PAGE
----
Orlando International Airport will debut Terminal C, a world-class design that will help support the growing number of passengers traveling through Central Florida. The $2.8 billion dollar project’s grand opening on September 19 will be the largest terminal project — by size — to debut in the United States in recent years.
Orlando International Airport (MCO) is the gateway to the theme parks including the Walt Disney World Resort, miles of spectacular beaches, and NASA’s Kennedy Space Center. Terminal C will serve up to 12 million passengers annually and feature a new Federal Inspection Service (FIS) facility as well as 15 new gates, which accommodate up to 20 aircraft, along with amenities including a nursing station and pet relief areas. At full build-out, Terminal C can increase capacity at MCO by up to 60 million passengers annually.
“Innovation and sophisticated design that reflects elements of the Central Florida community combine to deliver a world-class travel experience,” says Kevin Thibault, CEO, Greater Orlando Aviation Authority. “Terminal C will be so much more than a transfer point from one place to another, it will serve as a multimodal memorable entryway for passengers visiting, living and working in the region.”
More Than An Airport
Designed by architect Fentress Architects, together with HNTB as architect of record, Terminal C is a low-touch environment that combines concessions, interactive media displays, and iconic architecture.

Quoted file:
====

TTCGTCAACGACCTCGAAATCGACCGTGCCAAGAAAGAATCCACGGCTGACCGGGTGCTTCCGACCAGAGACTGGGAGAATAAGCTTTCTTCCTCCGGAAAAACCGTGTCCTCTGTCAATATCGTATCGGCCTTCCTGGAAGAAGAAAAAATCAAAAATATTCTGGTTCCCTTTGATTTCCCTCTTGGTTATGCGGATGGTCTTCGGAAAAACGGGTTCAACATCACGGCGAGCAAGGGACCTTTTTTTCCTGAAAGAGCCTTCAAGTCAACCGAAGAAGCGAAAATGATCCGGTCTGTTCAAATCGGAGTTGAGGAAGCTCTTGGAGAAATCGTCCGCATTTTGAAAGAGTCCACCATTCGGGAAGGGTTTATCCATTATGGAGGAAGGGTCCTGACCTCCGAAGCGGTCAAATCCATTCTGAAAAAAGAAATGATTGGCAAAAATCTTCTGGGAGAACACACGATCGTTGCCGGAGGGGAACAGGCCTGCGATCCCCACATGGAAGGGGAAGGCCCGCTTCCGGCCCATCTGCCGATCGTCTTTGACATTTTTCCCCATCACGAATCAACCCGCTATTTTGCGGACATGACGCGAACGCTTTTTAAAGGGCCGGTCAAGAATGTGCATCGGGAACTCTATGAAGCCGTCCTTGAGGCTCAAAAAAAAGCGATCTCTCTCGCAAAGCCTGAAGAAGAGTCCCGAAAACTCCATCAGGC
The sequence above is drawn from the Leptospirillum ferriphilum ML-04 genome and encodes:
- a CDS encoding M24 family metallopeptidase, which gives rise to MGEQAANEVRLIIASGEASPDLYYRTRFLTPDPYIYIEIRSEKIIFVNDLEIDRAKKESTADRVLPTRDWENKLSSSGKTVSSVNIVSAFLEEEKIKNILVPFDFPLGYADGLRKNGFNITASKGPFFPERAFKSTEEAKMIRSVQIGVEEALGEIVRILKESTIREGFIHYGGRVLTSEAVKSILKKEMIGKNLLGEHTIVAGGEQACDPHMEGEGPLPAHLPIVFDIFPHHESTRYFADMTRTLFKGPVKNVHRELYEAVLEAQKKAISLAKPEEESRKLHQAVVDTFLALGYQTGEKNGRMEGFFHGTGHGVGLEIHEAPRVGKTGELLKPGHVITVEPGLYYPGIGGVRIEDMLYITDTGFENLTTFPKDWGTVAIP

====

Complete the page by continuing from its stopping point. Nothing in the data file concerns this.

Ticketing, security, concessions, gates, and baggage claim will be along a boulevard. It connects Terminal C’s Palm Court and Town Square with the MCO’s Train station, which supports four rail systems including Brightline’s inter-city service. Palm Court is airside with shopping, dining, socializing, and relaxation lounges. Town Square is landside and provides a light-filled, open space for international and domestic arrivals. This boulevard will be adorned with a Grand Skylight that introduces dappled daylight and supports lush foliage.
“The tinted glass panels of the Grand Skylight dapple and diffuse sunlight, which creates an effect reminiscent of light coming through Orlando’s historic orange groves,” said Curtis Fentress, FAIA Principal in Charge of Design with design Fentress Architects.
Hi-Tech, Low Touch
Terminal C was designed in a linear/pier configuration which gets departing passengers through in an average of 11 minutes. It will also have 100 percent automated screening lanes in TSA checkpoints and 100 percent facial recognition at all 15 gates for international arrivals and departures.
An Experiential Media Environment (EME)
There are three Experiential Media Environment elements that highlight Central Florida’s natural and developed attractions. The Moment Vault in Palm Court gives departing passengers a 360-degree immersive experience including deep blue springs with bioluminescent fish and an excursion to the surface of Mars.
The Windows on Orlando, located along the airside concourse, is a 100-foot-long, 32-foot display of Central Florida locations including a rocket launch sequence filmed from the NASA Vehicle Assembly Building at the Kennedy Space Center and a cattle round-up at the Deseret Ranch in St. Cloud.
The Portal in Town Square is three stories high with 32 custom curved screens hanging in a helical frame. It tells a visual story of the transformation of Central Florida from natural springs and ranchlands to the dawn of Disney and the launch into space exploration.
Designers made Terminal C as sustainable as possible with reduced water consumption and irrigation systems, responsive lighting and temperature control systems, solar panels and non-toxic adhesives, and non-painted natural materials. These strategies are likely to be awarded Silver or Gold LEED Certification by the U.S. Green Building Council. If that happens, Terminal C will be the first LEED v4 airport campus of any level in the world.
Here are some ideas if you’re traveling to Orlando: